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One common myth about latex mattresses is that they're uncomfortable because they derive from rubber. However, the truth is that latex mattresses come in different firmness levels, just like other types of mattresses. In fact, the toughness of latex makes these mattresses more durable, and less stiff and uncomfortable.

Therefore, if you're considering buying a latex mattress, it’s important to know how to identify the different firmness levels of the many brands available on the market. By the end of this article, you'll have debunked all the misconceptions about the firmness levels of latex mattresses, making the latex mattress selection process easier and worthwhile.

What is Mattress Firmness?

Mattress firmness refers to how comfortable the mattress feels depending on its hardness or softness. Most sleepers describe a good mattress as one that adequately contours the sleeper's body, offers pressure points relief, and has sufficient support to the spine.

Are Mattress Firmness and Support the Same?

A mattress firmness level isn't the same as the support the mattress offers. The firmness of a mattress describes how the surface feels, while the support explains how comfortably the mattress aligns the spine, which is why a mattress can feel soft, but have better support than a firm mattress.

Despite that difference, the support of a mattress may be compromised by a sleeper's weight. For example, a softer mattress may not effectively support the weight of a heavier sleeper weighing over 230 pounds.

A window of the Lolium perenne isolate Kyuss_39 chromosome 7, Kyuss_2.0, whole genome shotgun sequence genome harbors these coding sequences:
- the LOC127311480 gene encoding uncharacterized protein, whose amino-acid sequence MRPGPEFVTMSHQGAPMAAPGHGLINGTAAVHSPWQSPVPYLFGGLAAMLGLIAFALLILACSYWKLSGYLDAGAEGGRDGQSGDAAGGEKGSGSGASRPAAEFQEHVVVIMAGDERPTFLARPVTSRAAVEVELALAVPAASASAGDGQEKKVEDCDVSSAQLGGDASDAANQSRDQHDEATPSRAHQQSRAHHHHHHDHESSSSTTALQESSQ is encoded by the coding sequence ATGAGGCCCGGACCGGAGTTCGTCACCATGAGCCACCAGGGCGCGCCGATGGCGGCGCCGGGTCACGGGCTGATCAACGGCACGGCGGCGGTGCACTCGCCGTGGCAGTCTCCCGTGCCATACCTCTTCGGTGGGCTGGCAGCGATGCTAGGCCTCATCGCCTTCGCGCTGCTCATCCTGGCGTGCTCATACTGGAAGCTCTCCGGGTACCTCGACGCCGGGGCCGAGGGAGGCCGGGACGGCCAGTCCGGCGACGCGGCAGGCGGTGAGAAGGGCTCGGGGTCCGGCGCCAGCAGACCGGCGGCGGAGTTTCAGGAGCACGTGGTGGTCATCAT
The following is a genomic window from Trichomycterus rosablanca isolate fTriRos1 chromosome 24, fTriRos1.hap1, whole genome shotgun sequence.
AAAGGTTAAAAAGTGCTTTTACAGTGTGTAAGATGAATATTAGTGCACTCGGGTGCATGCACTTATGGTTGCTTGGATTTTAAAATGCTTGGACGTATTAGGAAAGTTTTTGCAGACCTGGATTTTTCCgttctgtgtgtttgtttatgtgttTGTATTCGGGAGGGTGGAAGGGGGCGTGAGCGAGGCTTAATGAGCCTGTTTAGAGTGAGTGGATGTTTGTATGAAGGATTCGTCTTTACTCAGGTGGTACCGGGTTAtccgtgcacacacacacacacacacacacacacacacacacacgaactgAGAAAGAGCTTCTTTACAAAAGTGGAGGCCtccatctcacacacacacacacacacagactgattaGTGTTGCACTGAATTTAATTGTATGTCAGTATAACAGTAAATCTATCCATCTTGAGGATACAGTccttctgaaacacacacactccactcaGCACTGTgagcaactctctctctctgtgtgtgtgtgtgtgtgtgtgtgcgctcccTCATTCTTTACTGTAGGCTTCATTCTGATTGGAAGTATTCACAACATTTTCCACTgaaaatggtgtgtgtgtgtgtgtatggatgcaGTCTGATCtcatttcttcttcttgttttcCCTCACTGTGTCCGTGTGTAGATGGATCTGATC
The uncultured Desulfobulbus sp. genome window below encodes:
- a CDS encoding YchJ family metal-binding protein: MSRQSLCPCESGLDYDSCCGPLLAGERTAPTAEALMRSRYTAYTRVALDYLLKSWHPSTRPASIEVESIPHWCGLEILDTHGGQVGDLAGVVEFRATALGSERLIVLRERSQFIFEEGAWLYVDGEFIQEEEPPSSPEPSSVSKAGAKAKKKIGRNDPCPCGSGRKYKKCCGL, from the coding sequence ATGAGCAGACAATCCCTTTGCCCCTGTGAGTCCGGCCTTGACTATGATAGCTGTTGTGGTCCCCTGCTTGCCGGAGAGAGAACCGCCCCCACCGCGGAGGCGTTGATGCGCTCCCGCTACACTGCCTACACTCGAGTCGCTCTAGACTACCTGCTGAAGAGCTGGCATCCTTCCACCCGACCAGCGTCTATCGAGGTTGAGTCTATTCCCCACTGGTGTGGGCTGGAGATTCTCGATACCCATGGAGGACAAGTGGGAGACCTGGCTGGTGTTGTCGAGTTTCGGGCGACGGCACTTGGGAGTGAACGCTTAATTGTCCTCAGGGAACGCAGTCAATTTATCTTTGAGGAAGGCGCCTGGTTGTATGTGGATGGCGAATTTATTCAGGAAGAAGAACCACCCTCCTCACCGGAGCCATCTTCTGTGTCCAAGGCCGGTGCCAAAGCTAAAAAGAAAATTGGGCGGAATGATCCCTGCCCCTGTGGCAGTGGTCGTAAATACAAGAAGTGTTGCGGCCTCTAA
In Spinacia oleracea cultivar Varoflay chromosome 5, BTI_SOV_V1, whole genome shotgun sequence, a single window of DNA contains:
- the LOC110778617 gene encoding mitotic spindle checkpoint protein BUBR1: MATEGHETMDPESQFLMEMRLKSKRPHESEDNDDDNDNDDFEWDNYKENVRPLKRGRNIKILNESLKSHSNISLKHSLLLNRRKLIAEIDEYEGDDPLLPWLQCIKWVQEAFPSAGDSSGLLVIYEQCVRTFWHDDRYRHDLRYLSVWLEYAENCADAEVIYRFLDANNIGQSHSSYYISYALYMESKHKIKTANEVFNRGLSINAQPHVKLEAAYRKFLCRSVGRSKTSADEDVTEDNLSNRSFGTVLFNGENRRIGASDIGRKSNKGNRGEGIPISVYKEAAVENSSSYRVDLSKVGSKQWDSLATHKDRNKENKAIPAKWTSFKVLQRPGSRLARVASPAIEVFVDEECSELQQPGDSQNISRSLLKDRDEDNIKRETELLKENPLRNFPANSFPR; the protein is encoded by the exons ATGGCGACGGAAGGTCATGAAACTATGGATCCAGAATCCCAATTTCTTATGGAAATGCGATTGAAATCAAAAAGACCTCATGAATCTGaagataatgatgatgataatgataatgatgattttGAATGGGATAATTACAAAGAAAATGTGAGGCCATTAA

Mattress support and firmness can be difficult to tell apart when shopping for a new mattress. However, for best results, it's advisable to find the answers to these questions when shopping for a new mattress:

To determine the mattress firmness, ask yourself:

  • Do I feel better pressure relief while sleeping?
  • Does the mattress have too much motion transfer?
  • Does the mattress feel too soft or too firm?
  • Does the mattress have enough cushioning?

To determine the right mattress support, ask yourself:

  • Does my back feel comfortable even when I change my sleeping position?
  • Do I have pain on my hips and shoulders when sleeping on my sides?
  • Do I wake up feeling tired or relaxed?

Once you answer these questions when testing out a new mattress, you'll be able to tell whether you'll need a mattress with better support or a different firmness level.

Mattress Firmness Scale

The firmness of a mattress is measured on a scale of 1 to 10. The softer the mattress, the lower the scale, while the firmer the mattress, the higher the scale.

However, different manufacturers may use alternating words to describe the firmness levels of a mattress. For example, you may notice terms like extra-firm, medium, or plush on the tag of a mattress. However, these descriptions are not enough to help you decide the kind of mattress you need, and may also differ among companies.

Here is how the scale mattress firmness scale works:

Extra Soft to Soft Mattresses

These mattresses are rated between 1 and 3 on the firmness scale, and feel extremely plush. Light-weight side sleepers mostly prefer these mattresses because they are easy on the hips and shoulders, and offer adequate support relative to their body weight. Additionally, these types of mattresses tend to contour the shape of a sleeper's body better than most mattresses.

Medium Soft, Medium, and Medium Firm Mattresses

These mattresses fall between levels 4 and 6 on the scale, and are the most common in the market. They offer a great balance between comfort and support, which suits sleepers of average weight.

However, the main difference between this category of mattresses and those in the lower scale category is their body-conforming ability. While softer mattresses are excellent at contouring the shape of a sleeper's body, mattresses in the medium category don't conform as much, but are still comfortable.

Firm to Extra-Firm Mattresses

Mattresses in this category are rated within the last three digits of the scale. The main characteristic of these mattresses is that they don't sink as much as those in the medium and soft categories. As a result, these mattresses are mostly preferred by heavy sleepers because of their pushback and support.